drought

Saving the Sequoias: The Most Magisterial of Trees in California Face a Big Risk

Ronald Reagan was (in)famously unmoved by ancient forests, claiming that “when you’ve seen one redwood, you’ve seen them all.” But most of us still feel a frisson when we stroll among old-growth trees, particularly when they’re the biggest dang trees on the planet: Sequoiadendron giganteum, otherwise known as giant sequoias. (That’s biggest by volume, by the way. Coast redwoods, Sequoia sempervirens, may be taller but typically are more slender.)

The Giving-Out Trees: Drought-Stressed Sequoias and Blue Oaks May Start to Vanish

Todd Dawson’s research has taken him to forests, savannas, and deserts all over the world. But his recent investigations close to the UC Berkeley campus have taken him to the edges where ecosystem types transition.

The professor of Integrative Biology has found that the blue oaks (Quercus douglasii) at Berkeley’s Blue Oak Ranch Reserve near San Jose and the giant sequoias (Sequoiadendron giganteum) in the Giant Forest of the Sierra Nevada are so drought-stressed that they may begin to disappear from the landscapes they currently define.

From the Winter 2014 Gender Assumptions issue of California.

GMOs: Research Says They’ll Help End Starvation, but Americans Remain Wary

With global warming, drought and the shrinkage of American farmland, will there be enough food to feed the world? It’s a question with which experts are consumed—and should be. “Millions of people are going to die from climate change,” says Kathryn De Master, a UC Berkeley assistant professor of agriculture, society and the environment.

And experts say some of those millions are going to starve.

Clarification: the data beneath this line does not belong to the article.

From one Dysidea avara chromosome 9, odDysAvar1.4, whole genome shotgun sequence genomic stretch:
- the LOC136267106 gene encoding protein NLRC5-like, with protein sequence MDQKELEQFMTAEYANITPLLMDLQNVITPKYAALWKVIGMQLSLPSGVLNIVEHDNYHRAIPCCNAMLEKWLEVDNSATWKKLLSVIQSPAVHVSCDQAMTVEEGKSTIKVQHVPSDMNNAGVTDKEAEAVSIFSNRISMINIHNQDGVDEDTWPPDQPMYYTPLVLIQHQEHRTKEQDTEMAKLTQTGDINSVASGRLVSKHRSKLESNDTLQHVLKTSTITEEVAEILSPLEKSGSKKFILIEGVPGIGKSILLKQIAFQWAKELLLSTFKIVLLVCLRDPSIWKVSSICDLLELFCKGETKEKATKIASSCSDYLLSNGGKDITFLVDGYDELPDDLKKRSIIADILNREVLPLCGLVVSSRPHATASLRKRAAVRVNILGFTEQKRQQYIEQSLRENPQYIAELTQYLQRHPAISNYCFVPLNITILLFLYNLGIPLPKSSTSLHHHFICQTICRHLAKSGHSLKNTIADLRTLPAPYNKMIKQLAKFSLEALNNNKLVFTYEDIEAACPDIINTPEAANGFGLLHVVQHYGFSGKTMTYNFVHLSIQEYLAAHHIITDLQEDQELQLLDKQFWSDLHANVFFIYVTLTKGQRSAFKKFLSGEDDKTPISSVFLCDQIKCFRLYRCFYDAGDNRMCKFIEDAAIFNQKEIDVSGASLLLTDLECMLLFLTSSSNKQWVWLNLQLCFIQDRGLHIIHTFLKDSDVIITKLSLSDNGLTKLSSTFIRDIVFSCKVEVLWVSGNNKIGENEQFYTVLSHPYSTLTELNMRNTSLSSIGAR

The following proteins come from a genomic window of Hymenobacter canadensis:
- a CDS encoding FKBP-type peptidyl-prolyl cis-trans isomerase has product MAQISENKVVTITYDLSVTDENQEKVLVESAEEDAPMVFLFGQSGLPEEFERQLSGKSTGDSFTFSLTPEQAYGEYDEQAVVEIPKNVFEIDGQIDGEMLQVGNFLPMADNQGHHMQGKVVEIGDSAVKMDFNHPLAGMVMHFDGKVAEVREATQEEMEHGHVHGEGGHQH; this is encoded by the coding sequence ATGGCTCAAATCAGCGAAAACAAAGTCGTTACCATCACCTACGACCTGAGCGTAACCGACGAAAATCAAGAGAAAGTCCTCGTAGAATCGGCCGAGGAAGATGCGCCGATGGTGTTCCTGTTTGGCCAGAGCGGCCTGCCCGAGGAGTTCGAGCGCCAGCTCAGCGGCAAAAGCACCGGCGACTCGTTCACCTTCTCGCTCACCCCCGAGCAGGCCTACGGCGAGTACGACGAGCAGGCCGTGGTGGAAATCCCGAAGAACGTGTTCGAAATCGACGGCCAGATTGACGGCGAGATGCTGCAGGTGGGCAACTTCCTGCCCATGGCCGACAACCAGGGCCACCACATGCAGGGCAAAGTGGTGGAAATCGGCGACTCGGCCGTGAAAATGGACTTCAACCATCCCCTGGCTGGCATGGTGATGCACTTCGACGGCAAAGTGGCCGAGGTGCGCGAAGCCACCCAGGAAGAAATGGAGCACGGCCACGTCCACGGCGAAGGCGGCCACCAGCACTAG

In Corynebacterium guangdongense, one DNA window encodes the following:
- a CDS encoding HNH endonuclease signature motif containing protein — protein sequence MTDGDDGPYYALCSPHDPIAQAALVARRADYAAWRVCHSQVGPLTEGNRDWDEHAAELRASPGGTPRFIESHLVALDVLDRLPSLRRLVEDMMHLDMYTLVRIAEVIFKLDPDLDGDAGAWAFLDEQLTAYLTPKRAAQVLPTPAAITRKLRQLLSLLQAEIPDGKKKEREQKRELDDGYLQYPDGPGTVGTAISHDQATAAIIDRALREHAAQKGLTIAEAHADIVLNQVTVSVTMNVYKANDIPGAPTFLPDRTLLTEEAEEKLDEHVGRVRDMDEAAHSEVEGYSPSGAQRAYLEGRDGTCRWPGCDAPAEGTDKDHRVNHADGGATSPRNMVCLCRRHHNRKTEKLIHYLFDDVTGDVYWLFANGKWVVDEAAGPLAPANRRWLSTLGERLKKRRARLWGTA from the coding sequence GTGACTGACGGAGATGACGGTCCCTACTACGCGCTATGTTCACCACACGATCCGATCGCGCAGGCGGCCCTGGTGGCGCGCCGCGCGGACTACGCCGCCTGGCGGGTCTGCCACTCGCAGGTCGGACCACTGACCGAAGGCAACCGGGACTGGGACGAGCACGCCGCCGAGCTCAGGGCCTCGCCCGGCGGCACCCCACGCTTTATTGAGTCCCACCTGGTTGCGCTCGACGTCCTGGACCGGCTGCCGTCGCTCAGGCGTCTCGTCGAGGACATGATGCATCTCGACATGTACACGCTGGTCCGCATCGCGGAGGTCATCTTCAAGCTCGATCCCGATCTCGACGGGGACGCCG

Why is California Suffering a Record Outbreak of West Nile in Midst of Drought?

West Nile infections are spiking to record levels in California, making it the country’s hot spot for the virus. And that’s something of a conundrum, given the state’s drought. Logic would dictate that the dread mosquito-borne disease would fall off during dry periods. But mosquitoes don’t need much water to propagate, and indeed, some evidence suggests that the drought may be exacerbating the problem.

Doomsday 3: California May Oscillate Between Drastic Droughts and Deluges

Editors’ Note:  The Summer 2014 issue of California magazine is called “This is the End.” Every day this week: a different catastrophic scenario.

California’s climate, long known for having a sunny, likeable disposition, is poised to become a major bad actor. As anthropogenic climate change threatens the Sierra Nevada snowpack and brings even more uncertainty to a region already prone to extreme drought and flooding, catastrophic weather events may define our future.

From the Summer 2014 Apocalypse issue of California.

No Joy in Mudville: Amid Drought, California’s Reservoirs are Clogged with Gunk

As the drought drags on and reservoir levels keep dropping, our politicians predictably are clamoring for new dams. But there may be a better and cheaper way to squeeze more water out of California’s desiccated watersheds: Clean out the gunk behind existing reservoirs. That’s because dams collect sediment from eroding watersheds along with water. Our reservoirs rapidly are filling up with silt, sand and rocks—and the more sediment, the less room there is to collect life-sustaining water.

Stormy Weather

During a terrible storm in the winter of 1969, Berkeley professor Lynn Ingram, just 8 years old at the time, remembers looking out her window and seeing her backyard disappear. The rain-drenched earth of her Santa Barbara home was sliding down into the canyon below. She worried that her whole house would wash away.

From the Summer 2013 A New Deal issue of California.

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